Afropop Classic February 15, 2024
Black History Month: The Black History of the Banjo

Consider, for a moment, the banjo – that most quintessentially American of instruments. Yet, like much of what we claim as purely ours, its lineage reveals a complex, interwoven story that spans continents. Its plinking notes descend not from some fabled Appalachian holler, but from the shores of West Africa. These sounds navigated the brutal currents of the transatlantic slave trade, emerging – scarred and transmuted – in the Caribbean and American South. And now, under the deft strokes of Black women artists like Rhiannon Giddens, there's a reclamation underway – a kind of homecoming of these melodies. This reclaiming isn’t just about righting historic wrongs; it’s a reminder that even when disfigured by prejudice, a culture's resilience beats on within its most beloved forms of expression. From clawhammer virtuosos like Bela Fleck to Malian griot descendant Bassekou Kouyate, we'll explore the banjo's cross-continental story – at once heartbreaking and heart-thrilling – and reveal how the very thrum of American music depends on this oft-disavowed Black history.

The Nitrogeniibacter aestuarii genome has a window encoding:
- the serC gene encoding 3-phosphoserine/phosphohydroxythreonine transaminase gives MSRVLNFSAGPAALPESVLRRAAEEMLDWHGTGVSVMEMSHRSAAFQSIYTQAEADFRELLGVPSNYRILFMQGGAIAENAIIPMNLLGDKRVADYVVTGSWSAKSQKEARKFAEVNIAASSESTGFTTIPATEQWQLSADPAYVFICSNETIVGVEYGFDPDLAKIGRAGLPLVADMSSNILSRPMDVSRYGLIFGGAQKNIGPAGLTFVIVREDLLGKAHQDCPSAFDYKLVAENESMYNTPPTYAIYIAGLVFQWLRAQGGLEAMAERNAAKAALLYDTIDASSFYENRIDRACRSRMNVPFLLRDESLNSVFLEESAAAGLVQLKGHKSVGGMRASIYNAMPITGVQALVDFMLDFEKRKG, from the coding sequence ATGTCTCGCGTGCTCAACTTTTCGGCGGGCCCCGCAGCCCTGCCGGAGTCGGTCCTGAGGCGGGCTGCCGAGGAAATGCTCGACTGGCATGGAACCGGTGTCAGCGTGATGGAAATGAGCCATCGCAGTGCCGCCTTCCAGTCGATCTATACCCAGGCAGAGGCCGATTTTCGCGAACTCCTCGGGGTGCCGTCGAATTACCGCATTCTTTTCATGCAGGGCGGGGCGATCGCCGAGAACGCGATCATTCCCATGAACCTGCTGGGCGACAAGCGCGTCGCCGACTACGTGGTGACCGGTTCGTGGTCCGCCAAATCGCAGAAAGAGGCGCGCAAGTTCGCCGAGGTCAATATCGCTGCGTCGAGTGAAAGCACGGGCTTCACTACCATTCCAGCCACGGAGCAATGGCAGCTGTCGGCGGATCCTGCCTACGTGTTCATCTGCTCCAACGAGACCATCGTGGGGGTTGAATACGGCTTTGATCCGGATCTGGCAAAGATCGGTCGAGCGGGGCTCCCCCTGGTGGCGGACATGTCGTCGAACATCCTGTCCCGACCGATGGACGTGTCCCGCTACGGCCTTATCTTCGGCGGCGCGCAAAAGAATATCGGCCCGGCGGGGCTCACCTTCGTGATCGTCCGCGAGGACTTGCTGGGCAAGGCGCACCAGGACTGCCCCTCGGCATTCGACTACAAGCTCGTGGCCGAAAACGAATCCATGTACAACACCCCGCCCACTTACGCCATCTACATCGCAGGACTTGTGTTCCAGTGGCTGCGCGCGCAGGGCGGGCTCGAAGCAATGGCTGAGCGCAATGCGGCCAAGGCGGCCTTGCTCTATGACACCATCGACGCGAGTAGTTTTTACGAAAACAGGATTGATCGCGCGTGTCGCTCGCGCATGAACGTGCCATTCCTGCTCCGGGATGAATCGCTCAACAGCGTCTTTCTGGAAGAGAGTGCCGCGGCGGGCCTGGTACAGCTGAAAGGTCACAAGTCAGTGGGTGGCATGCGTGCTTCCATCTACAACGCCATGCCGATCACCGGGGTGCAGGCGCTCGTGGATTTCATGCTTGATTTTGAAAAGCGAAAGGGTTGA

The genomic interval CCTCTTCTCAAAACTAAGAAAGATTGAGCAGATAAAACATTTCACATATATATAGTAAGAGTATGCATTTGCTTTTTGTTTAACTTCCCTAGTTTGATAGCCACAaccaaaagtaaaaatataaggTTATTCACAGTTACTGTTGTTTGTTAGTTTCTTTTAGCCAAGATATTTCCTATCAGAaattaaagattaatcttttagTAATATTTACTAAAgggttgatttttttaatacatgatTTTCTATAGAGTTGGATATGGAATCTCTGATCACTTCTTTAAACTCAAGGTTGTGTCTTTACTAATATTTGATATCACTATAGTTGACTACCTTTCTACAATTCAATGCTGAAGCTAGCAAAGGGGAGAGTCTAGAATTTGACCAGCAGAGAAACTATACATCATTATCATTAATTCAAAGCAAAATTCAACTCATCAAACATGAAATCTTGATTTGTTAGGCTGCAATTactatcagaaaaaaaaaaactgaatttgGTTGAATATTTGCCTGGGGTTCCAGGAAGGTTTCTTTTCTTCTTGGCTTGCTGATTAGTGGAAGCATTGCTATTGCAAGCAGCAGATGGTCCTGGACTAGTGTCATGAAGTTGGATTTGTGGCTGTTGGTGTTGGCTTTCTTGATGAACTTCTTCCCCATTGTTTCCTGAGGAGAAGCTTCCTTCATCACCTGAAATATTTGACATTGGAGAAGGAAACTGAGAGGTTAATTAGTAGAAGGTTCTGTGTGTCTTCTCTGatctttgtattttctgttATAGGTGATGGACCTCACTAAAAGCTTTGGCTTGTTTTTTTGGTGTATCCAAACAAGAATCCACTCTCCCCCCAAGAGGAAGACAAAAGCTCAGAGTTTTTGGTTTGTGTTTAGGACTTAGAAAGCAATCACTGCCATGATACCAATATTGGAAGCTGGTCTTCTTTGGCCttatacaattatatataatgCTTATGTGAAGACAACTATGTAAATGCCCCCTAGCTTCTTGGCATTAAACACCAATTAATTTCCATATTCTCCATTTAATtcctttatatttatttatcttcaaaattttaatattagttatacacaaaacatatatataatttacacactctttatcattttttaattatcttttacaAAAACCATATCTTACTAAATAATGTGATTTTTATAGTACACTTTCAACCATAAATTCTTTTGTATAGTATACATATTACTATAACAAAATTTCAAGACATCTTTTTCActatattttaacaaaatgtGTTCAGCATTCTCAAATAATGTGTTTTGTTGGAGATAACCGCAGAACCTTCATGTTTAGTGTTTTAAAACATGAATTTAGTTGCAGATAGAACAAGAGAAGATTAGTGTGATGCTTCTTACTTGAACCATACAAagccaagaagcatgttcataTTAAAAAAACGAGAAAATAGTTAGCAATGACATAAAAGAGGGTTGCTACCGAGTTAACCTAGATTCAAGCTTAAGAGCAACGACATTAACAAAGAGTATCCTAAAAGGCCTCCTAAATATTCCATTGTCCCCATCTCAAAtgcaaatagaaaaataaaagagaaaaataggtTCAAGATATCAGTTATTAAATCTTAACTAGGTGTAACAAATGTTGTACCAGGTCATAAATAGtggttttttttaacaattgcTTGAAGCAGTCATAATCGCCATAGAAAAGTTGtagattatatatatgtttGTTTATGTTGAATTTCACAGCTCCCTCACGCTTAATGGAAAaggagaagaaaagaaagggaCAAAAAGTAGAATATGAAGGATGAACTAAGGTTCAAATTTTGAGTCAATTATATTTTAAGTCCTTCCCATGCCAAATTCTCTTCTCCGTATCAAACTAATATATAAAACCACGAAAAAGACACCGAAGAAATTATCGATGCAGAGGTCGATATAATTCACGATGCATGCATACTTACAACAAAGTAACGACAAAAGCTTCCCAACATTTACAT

Produced by Ben Richmond

[APWW #828]

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